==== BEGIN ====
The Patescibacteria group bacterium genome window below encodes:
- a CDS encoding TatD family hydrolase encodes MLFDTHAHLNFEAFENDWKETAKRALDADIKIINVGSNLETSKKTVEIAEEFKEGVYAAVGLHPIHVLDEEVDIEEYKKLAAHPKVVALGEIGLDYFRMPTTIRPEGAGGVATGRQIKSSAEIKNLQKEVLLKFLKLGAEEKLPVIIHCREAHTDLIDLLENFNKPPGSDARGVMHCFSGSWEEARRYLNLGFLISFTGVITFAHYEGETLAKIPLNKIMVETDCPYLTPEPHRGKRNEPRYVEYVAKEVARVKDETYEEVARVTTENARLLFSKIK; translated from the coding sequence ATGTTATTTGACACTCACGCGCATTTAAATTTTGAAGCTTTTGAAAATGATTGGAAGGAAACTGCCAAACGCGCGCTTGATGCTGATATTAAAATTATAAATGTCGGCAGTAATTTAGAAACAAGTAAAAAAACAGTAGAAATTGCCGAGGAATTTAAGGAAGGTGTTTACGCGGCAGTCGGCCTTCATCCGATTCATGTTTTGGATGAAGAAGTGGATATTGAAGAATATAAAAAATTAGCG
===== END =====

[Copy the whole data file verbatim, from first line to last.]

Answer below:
The Patescibacteria group bacterium genome window below encodes:
- a CDS encoding TatD family hydrolase encodes MLFDTHAHLNFEAFENDWKETAKRALDADIKIINVGSNLETSKKTVEIAEEFKEGVYAAVGLHPIHVLDEEVDIEEYKKLAAHPKVVALGEIGLDYFRMPTTIRPEGAGGVATGRQIKSSAEIKNLQKEVLLKFLKLGAEEKLPVIIHCREAHTDLIDLLENFNKPPGSDARGVMHCFSGSWEEARRYLNLGFLISFTGVITFAHYEGETLAKIPLNKIMVETDCPYLTPEPHRGKRNEPRYVEYVAKEVARVKDETYEEVARVTTENARLLFSKIK; translated from the coding sequence ATGTTATTTGACACTCACGCGCATTTAAATTTTGAAGCTTTTGAAAATGATTGGAAGGAAACTGCCAAACGCGCGCTTGATGCTGATATTAAAATTATAAATGTCGGCAGTAATTTAGAAACAAGTAAAAAAACAGTAGAAATTGCCGAGGAATTTAAGGAAGGTGTTTACGCGGCAGTCGGCCTTCATCCGATTCATGTTTTGGATGAAGAAGTGGATATTGAAGAATATAAAAAATTAGCG